I have sat through troop youth leadership training. The scout has delivered. A scouter has delivered the training. There have been PowerPoint presentations. There have been no computers or projectors in sight. I have seen discussions on the back of a napkin. I have heard lectures. I have seen leaders say nothing.
All of these have one thing in common. They all have had little impact on improving the quality of the scouts’ leadership skills.
I have seen miraculous improvements in a scout’s leadership skills in the flash of a moment. I have seen steady improvement of leadership over a period of time. These have some things in common. They have engaged the scout’s own thinking.
This week Sox is reporting 34 Firecrafter candidates for the week. As of yesterday 28 had popped sparks.
Please note that July’s Roundtable will be on July 9th at the same time and place, not the usual date.
We will hold a general session for all attendees at 6:30 pm. At the close of general session, Cub and Scout Roundtables will be held.
Training for Chartered Organization Representatives and Representatives-Elect will be held at the same time. (RSVP’s requested for training.) This training is mandatory for a COR to be “Trained.” Our goal in North Star is 100% Trained-COR’s by the completion of this year’s Rechartering Process.
One of my regular refrains about recruiting is borrowed. “Get ’em in a tent, and you got ’em.” Boys of all ages want to camp.
When I was a Cubmaster, the most common questions the Cubs asked me was “When is the next campout?!” This was not really a question, so much as a barely contained exclamation on bouncing toes. They were fairly ready to explode. When the answer was anything other than “tomorrow” they nearly burst like a balloon, looking completely deflated.
The same excitement exists at 11 years old. By the time they get to 15 or 16, they still love tents and campfires. Now the emphasis is less on being outside where they can run and now about time spent together around the campfire. Stories, gossip, favored games, personal challenges, and complaints of the day become a greater bonding experience.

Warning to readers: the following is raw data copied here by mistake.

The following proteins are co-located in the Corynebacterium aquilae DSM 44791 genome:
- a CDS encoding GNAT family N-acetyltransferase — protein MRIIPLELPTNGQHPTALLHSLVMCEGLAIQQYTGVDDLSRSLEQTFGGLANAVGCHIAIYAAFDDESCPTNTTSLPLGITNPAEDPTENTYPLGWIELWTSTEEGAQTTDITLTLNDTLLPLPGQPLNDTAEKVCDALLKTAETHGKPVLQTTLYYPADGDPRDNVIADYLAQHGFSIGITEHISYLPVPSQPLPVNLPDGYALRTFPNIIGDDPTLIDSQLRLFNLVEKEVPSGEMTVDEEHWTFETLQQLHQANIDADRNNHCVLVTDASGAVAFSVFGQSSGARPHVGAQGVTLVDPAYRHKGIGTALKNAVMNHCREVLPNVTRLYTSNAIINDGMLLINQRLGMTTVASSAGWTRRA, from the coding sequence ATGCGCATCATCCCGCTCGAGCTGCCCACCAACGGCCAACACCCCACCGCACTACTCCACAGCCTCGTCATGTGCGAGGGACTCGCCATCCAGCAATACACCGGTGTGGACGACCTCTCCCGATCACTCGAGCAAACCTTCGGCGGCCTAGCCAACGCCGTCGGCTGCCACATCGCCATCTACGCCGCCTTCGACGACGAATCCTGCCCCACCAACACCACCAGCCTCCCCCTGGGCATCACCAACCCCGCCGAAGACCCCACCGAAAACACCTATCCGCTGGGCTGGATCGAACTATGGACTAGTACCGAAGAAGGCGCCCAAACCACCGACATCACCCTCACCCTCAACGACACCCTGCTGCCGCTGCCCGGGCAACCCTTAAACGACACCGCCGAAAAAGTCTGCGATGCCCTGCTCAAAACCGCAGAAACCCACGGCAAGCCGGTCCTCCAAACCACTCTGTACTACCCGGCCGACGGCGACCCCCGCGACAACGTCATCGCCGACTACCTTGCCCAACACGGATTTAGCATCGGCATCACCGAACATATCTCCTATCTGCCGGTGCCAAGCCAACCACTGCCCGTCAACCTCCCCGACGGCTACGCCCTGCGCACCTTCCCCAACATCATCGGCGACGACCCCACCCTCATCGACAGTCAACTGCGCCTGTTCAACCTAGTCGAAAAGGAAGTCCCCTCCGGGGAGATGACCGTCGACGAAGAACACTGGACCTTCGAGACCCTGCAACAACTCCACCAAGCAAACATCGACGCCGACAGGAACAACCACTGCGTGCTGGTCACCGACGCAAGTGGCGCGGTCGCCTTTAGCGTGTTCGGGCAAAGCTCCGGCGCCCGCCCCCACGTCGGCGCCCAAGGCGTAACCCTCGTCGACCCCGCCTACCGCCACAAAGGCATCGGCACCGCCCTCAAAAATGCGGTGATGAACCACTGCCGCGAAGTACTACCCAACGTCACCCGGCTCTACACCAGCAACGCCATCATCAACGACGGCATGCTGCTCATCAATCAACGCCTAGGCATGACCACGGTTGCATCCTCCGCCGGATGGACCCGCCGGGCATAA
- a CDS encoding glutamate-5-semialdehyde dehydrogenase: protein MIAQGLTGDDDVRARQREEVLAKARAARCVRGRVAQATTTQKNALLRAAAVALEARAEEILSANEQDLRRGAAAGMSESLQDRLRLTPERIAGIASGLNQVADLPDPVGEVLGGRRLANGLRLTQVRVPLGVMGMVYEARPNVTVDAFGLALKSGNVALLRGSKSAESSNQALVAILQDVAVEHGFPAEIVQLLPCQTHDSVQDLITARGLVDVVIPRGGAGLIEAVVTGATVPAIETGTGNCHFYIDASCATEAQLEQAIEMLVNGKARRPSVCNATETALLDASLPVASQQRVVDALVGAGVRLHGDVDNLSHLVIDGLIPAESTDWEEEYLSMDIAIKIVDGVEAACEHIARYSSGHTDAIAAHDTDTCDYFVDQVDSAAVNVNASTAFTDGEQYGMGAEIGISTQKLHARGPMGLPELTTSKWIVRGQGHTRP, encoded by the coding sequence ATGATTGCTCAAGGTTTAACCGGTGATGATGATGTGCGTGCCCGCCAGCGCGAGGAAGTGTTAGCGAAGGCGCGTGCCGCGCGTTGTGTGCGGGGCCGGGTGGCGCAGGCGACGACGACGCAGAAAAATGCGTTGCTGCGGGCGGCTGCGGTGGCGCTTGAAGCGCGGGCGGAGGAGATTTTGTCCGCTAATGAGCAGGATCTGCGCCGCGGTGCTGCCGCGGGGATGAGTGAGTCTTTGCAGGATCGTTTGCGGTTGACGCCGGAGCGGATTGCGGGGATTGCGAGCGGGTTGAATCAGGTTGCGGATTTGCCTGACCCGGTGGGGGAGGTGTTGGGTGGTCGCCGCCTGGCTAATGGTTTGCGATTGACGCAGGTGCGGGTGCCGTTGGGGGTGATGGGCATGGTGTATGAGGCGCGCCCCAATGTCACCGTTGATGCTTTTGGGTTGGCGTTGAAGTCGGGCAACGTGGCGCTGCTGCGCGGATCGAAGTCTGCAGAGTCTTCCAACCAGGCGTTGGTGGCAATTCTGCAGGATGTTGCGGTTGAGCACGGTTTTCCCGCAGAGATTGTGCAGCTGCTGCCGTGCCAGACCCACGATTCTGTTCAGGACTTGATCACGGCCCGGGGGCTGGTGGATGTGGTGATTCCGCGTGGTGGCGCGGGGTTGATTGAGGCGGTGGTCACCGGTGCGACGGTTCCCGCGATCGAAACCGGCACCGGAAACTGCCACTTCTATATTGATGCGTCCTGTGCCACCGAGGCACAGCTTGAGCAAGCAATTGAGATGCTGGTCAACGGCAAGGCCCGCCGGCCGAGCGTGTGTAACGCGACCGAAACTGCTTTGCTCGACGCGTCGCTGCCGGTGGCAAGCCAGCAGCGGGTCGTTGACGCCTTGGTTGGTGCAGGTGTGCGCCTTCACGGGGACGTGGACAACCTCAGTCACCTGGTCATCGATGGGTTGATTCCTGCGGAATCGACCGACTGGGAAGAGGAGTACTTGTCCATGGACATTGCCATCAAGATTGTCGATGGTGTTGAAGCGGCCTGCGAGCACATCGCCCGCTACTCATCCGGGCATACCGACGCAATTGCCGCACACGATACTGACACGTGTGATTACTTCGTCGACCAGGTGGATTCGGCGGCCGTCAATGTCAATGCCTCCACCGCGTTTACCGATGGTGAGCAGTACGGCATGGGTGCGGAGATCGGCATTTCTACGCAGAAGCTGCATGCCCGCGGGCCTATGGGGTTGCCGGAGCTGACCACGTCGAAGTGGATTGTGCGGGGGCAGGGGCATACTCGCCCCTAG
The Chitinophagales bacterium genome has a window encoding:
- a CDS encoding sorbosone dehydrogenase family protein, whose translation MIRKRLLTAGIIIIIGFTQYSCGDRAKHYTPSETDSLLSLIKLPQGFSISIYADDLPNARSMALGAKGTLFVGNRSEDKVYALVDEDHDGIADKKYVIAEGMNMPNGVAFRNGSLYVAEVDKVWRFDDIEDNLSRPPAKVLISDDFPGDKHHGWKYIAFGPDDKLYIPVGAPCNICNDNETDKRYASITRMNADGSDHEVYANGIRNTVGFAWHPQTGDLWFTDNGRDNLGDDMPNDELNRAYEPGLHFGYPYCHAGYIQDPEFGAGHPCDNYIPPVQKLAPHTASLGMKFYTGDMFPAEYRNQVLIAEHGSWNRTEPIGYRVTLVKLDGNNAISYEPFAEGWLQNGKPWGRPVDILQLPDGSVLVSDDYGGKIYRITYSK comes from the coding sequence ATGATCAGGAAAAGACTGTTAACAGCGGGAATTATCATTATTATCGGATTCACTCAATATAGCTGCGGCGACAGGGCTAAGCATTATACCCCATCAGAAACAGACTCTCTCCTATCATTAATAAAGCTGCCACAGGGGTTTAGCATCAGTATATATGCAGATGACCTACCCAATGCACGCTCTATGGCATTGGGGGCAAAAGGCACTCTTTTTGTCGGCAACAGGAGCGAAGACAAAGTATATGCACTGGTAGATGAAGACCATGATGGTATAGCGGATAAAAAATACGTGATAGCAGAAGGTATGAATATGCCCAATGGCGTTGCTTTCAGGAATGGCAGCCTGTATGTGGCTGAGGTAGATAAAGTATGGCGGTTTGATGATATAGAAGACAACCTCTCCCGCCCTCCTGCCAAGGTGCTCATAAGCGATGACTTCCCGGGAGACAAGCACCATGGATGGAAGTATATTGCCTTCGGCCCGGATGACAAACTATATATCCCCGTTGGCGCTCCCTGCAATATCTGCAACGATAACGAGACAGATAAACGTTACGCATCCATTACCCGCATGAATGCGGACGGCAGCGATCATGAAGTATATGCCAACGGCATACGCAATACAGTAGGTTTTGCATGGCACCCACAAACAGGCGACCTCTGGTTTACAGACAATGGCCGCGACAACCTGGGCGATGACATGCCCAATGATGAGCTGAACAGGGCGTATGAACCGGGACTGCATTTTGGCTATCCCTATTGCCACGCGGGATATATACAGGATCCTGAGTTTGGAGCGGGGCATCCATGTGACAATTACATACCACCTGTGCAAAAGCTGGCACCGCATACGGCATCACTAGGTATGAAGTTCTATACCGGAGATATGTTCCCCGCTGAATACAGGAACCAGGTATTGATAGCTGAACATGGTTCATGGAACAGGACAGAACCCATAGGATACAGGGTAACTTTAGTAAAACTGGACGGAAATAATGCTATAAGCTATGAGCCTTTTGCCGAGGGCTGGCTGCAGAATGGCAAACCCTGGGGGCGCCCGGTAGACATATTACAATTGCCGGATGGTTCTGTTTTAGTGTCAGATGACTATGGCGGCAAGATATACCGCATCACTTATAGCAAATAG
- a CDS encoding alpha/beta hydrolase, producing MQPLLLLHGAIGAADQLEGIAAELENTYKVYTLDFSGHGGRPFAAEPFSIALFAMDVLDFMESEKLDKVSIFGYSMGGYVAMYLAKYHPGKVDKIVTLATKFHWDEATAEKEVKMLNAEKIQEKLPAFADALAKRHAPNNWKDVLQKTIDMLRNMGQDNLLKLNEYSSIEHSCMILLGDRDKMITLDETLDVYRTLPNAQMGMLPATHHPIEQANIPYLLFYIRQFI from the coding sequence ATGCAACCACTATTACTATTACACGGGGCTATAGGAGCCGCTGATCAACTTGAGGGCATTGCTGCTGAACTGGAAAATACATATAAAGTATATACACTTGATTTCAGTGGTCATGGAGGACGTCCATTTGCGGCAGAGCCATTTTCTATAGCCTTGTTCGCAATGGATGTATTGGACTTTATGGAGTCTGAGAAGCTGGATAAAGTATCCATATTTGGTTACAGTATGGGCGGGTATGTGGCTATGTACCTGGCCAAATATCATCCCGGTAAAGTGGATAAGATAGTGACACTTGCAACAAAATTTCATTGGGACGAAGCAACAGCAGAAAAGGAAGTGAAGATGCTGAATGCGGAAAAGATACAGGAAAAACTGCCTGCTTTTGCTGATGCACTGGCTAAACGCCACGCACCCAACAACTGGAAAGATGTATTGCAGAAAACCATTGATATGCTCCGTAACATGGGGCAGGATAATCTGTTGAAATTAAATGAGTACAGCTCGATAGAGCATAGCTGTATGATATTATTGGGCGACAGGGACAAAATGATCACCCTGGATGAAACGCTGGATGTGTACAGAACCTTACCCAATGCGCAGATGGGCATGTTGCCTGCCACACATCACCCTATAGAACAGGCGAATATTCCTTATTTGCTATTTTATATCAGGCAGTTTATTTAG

Knowing that boys want to camp at all ages, even if the reasons for enjoyment change, what can we do to improve our recruitment?
“You think Survivor is tough? Check out Big Munson. The Out Island Adventure combines camping on a remote 100+ acre island, snorkeling on pristine coral reefs, trolling for sportfish, kayaking through red mangroves, and exploring the flora and fauna of Big Munson Island. You will wade ashore on Big Munson Island carrying all the food, water and equipment used during your adventure in a rugged camping setting. Powerboats will take you snorkeling and fish on selected days. A program mate will remain with you for the duration of your trip to assist you in appreciating this unique environment. This is a true high-adventure program, one that combines physical challenge with excitement and adventure. If your crew has strong camping skills and enjoys rugged camping, then the Out Island program is for you. This is a seven day event.”
The website describes Big Munson this way:
In December of 1982, a gift was received by the National Council of the Boy Scouts of America which was destined to change the very nature of some of the exciting programs offered by the Florida Sea Base. The gift was an untouched, uninhabited island over 100 acres in size, surrounded by the crystal clear water off Big Pine Key in the lower Keys.
On the entire string of islands called the Florida Keys, there are but a few that remain as they were when the pirates first rowed ashore in search of fresh water and game to provision their galleons. This island shows up on old nautical charts as Newfound Harbor Key, and on newer charts as Big Munson Key.
It is located three miles offshore from US 1, and a mere four miles inshore from Looe Key National Marine Sanctuary, known for some of the most fabulous reef formations found in the Keys. Sea Base has committed to retain this island in its natural state. Lightweight screened tents, cooking gear and other necessary equipment is provided by Sea Base, but all personal gear, food, and water must be waded ashore for your stay.
Patrick Sterrett, our Crossroads of America Council Scout Executive, spoke to the College of Commissioner Science at Belzer’s Activity Center on June 6, 2015. He covered a variety of topics, but one of them had a direct impact on our local council: the introduction of a pilot program for STEM Scouts.
Patrick described the traditional scouting program as “outdoor scouts.” To reach more youth, BSA and our Council are piloting a new “indoor scouts,” called “STEM Scouts.” Patrick reports that the Council is excited to be a part of this project. It has required the acquisition of a Vortex lab.
Today, June 15, 2015 is the 800th anniversary of England’s Magna Carta or “Great Charter.” On this day, King John (of Robin Hood infamy) signed a promise in perpetuity to allow many rights. Many of these rights are enshrined in the American Bill of Rights.
Today is to honor the birth of our flag, as the birthday of its adoption on June 14, 1777. Betsy Ross gets a lot of credit, which may be undeserved. Declaration signer Francis Hopkins should receive more credit. Even so, the more important is that we consider what the flag represents and what military personnel have sacrificed to keep the flag moving forward.
Until the 20th century, they were so much more.
On battlefields for millennia, flags and standards were forms of communication. A general would communicate his location with his personal flag. This allowed runners to know where to find the general to deliver reports and obtain orders.
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In honor of “Rocky & Bullwinkle” titling conventions, this post has two titles.